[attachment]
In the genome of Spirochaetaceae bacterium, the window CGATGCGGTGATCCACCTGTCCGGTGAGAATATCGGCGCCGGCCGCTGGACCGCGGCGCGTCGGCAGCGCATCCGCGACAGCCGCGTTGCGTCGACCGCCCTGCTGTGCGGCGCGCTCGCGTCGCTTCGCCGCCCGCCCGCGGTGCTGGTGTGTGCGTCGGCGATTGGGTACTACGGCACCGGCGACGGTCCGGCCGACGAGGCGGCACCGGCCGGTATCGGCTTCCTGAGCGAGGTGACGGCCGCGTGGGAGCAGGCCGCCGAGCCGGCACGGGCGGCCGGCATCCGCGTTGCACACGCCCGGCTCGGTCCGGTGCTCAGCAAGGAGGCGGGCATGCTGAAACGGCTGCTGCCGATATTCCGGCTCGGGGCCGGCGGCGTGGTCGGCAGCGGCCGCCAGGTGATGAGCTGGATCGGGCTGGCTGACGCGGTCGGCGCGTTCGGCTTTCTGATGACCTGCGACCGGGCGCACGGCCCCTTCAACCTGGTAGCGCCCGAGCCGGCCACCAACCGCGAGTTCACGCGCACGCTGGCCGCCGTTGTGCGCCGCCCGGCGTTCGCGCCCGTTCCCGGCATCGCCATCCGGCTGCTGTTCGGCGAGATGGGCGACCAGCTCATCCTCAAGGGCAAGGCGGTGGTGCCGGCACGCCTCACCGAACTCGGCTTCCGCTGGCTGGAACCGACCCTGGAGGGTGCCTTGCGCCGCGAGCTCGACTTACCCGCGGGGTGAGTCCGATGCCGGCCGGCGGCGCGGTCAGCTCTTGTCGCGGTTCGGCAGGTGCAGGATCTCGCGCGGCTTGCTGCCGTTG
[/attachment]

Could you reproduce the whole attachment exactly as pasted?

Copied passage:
In the genome of Spirochaetaceae bacterium, the window CGATGCGGTGATCCACCTGTCCGGTGAGAATATCGGCGCCGGCCGCTGGACCGCGGCGCGTCGGCAGCGCATCCGCGACAGCCGCGTTGCGTCGACCGCCCTGCTGTGCGGCGCGCTCGCGTCGCTTCGCCGCCCGCCCGCGGTGCTGGTGTGTGCGTCGGCGATTGGGTACTACGGCACCGGCGACGGTCCGGCCGACGAGGCGGCACCGGCCGGTATCGGCTTCCTGAGCGAGGTGACGGCCGCGTGGGAGCAGGCCGCCGAGCCGGCACGGGCGGCCGGCATCCGCGTTGCACACGCCCGGCTCGGTCCGGTGCTCAGCAAGGAGGCGGGCATGCTGAAACGGCTGCTGCCGATATTCCGGCTCGGGGCCGGCGGCGTGGTCGGCAGCGGCCGCCAGGTGATGAGCTGGATCGGGCTGGCTGACGCGGTCGGCGCGTTCGGCTTTCTGATGACCTGCGACCGGGCGCACGGCCCCTTCAACCTGGTAGCGCCCGAGCCGGCCACCAACCGCGAGTTCACGCGCACGCTGGCCGCCGTTGTGCGCCGCCCGGCGTTCGCGCCCGTTCCCGGCATCGCCATCCGGCTGCTGTTCGGCGAGATGGGCGACCAGCTCATCCTCAAGGGCAAGGCGGTGGTGCCGGCACGCCTCACCGAACTCGGCTTCCGCTGGCTGGAACCGACCCTGGAGGGTGCCTTGCGCCGCGAGCTCGACTTACCCGCGGGGTGAGTCCGATGCCGGCCGGCGGCGCGGTCAGCTCTTGTCGCGGTTCGGCAGGTGCAGGATCTCGCGCGGCTTGCTGCCGTTG